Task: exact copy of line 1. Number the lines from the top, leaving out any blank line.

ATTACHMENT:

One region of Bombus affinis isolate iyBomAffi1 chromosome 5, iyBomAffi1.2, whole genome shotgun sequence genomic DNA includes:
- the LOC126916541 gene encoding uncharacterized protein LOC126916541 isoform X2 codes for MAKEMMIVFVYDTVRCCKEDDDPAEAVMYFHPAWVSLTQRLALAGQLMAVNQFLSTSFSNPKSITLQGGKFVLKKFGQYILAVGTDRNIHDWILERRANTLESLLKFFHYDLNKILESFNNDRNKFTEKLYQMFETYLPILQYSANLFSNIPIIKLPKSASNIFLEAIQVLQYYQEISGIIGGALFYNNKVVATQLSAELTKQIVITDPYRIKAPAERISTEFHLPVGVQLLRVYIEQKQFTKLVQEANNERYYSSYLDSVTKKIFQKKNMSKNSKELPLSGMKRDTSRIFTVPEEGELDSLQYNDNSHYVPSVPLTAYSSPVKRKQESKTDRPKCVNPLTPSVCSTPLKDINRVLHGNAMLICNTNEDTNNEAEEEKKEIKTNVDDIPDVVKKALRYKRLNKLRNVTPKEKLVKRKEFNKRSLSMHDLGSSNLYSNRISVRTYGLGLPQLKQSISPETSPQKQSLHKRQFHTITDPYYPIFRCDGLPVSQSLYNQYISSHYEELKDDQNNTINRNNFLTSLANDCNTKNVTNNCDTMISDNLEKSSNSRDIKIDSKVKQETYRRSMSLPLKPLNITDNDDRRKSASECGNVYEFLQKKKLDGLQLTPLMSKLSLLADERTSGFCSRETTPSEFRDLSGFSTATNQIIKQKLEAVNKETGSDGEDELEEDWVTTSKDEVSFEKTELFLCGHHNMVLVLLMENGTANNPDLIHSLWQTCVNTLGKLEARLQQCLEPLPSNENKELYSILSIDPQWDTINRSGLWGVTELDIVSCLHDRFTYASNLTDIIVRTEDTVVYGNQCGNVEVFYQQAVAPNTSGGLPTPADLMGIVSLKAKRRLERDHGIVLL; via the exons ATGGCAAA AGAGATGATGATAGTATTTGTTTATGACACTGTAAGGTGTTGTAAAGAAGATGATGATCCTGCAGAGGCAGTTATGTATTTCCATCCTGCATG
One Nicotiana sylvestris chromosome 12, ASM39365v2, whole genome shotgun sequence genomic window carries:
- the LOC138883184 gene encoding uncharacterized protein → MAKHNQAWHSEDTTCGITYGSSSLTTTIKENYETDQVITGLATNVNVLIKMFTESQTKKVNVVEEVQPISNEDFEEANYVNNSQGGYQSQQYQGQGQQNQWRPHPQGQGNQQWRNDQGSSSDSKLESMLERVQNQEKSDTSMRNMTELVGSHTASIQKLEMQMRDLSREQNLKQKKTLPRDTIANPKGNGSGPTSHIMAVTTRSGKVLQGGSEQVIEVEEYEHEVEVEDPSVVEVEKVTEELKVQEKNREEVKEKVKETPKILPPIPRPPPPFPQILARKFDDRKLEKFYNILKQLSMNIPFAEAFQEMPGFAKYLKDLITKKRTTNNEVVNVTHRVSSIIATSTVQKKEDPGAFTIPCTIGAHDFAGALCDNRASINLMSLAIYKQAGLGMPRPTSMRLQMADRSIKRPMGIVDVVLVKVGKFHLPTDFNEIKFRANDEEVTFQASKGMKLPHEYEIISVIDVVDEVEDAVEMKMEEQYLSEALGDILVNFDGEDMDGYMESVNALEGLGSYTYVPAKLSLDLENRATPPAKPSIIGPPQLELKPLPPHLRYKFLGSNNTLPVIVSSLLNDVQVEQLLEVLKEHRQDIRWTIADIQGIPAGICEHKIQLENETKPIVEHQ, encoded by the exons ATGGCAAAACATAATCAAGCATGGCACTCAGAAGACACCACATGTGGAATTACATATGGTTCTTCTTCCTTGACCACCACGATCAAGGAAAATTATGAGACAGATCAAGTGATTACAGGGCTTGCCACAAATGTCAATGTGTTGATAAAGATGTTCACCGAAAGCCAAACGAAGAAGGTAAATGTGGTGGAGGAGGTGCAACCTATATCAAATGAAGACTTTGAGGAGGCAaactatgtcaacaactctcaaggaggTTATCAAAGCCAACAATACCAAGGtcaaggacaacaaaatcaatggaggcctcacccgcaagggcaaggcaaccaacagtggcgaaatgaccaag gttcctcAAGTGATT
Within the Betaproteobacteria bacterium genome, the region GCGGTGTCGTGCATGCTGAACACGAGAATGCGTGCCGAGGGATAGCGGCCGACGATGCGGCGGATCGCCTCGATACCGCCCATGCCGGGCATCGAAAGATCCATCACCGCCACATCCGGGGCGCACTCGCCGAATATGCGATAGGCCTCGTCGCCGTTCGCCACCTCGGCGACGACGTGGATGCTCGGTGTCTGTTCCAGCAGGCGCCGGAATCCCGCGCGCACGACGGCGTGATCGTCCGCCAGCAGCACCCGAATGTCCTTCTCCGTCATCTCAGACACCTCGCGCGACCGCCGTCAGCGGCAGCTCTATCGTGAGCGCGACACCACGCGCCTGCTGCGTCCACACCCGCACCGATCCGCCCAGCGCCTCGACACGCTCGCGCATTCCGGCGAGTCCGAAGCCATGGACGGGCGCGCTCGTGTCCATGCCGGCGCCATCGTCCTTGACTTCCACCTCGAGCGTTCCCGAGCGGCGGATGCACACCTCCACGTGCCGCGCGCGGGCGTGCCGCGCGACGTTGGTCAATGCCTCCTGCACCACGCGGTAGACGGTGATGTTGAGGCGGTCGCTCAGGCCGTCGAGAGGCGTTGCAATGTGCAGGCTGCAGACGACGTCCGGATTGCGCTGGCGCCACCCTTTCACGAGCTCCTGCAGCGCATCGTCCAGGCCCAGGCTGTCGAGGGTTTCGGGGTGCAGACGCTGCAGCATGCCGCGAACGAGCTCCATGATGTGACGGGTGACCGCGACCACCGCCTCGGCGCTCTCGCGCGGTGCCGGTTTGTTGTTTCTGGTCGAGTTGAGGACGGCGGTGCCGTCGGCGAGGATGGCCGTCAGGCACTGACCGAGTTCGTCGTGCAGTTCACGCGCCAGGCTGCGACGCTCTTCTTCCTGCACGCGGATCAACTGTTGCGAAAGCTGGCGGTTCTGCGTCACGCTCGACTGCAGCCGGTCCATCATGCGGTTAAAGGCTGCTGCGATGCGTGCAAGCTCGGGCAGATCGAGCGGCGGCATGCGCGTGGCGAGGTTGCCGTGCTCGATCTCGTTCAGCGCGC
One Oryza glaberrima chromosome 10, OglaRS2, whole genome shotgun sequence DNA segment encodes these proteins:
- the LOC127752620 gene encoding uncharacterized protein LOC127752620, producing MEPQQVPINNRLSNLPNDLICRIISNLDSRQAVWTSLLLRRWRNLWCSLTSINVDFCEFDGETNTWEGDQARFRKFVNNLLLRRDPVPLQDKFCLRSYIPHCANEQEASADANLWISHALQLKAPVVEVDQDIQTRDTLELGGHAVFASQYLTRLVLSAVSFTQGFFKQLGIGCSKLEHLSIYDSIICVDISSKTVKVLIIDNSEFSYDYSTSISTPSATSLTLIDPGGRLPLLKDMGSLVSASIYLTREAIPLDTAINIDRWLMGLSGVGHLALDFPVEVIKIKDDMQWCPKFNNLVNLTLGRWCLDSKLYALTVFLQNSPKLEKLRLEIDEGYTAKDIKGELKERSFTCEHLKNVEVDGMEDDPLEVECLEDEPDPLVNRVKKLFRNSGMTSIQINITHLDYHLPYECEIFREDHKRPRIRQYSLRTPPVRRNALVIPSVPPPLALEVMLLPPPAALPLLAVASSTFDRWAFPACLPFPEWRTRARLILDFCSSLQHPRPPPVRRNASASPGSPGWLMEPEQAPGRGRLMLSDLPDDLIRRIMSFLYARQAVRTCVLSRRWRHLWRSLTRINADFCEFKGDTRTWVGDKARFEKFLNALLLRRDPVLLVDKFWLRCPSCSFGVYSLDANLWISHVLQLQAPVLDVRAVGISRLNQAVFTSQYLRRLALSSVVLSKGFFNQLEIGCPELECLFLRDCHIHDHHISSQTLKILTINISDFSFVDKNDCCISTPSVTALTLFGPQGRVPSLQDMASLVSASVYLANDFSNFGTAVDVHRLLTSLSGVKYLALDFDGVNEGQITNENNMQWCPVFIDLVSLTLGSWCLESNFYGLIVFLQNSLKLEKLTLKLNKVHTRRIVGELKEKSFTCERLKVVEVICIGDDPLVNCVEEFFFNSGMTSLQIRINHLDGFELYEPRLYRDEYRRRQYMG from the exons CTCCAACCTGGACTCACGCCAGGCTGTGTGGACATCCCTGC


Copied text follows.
One region of Bombus affinis isolate iyBomAffi1 chromosome 5, iyBomAffi1.2, whole genome shotgun sequence genomic DNA includes: